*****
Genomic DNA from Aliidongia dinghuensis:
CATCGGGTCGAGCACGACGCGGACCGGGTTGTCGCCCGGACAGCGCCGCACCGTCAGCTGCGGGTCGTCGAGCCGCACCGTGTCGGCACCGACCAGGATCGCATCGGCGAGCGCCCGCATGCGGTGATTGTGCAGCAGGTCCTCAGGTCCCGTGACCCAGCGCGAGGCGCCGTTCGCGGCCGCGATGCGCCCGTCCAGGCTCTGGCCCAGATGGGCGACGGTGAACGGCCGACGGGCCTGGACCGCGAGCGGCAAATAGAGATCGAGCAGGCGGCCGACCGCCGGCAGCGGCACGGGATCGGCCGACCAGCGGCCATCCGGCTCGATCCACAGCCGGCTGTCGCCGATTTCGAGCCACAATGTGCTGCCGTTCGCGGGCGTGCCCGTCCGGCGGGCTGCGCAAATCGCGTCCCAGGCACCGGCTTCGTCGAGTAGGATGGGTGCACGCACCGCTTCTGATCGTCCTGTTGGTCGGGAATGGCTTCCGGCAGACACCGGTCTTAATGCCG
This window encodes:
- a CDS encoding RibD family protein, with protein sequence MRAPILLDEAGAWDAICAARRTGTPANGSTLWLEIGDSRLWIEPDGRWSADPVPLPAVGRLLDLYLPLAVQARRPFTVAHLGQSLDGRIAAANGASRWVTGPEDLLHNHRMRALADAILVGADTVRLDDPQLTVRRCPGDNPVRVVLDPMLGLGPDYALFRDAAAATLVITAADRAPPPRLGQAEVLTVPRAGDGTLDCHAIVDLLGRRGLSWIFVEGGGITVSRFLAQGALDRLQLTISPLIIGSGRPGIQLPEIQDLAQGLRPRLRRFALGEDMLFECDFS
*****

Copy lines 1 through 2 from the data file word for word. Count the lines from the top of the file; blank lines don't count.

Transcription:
Genomic DNA from Aliidongia dinghuensis:
CATCGGGTCGAGCACGACGCGGACCGGGTTGTCGCCCGGACAGCGCCGCACCGTCAGCTGCGGGTCGTCGAGCCGCACCGTGTCGGCACCGACCAGGATCGCATCGGCGAGCGCCCGCATGCGGTGATTGTGCAGCAGGTCCTCAGGTCCCGTGACCCAGCGCGAGGCGCCGTTCGCGGCCGCGATGCGCCCGTCCAGGCTCTGGCCCAGATGGGCGACGGTGAACGGCCGACGGGCCTGGACCGCGAGCGGCAAATAGAGATCGAGCAGGCGGCCGACCGCCGGCAGCGGCACGGGATCGGCCGACCAGCGGCCATCCGGCTCGATCCACAGCCGGCTGTCGCCGATTTCGAGCCACAATGTGCTGCCGTTCGCGGGCGTGCCCGTCCGGCGGGCTGCGCAAATCGCGTCCCAGGCACCGGCTTCGTCGAGTAGGATGGGTGCACGCACCGCTTCTGATCGTCCTGTTGGTCGGGAATGGCTTCCGGCAGACACCGGTCTTAATGCCG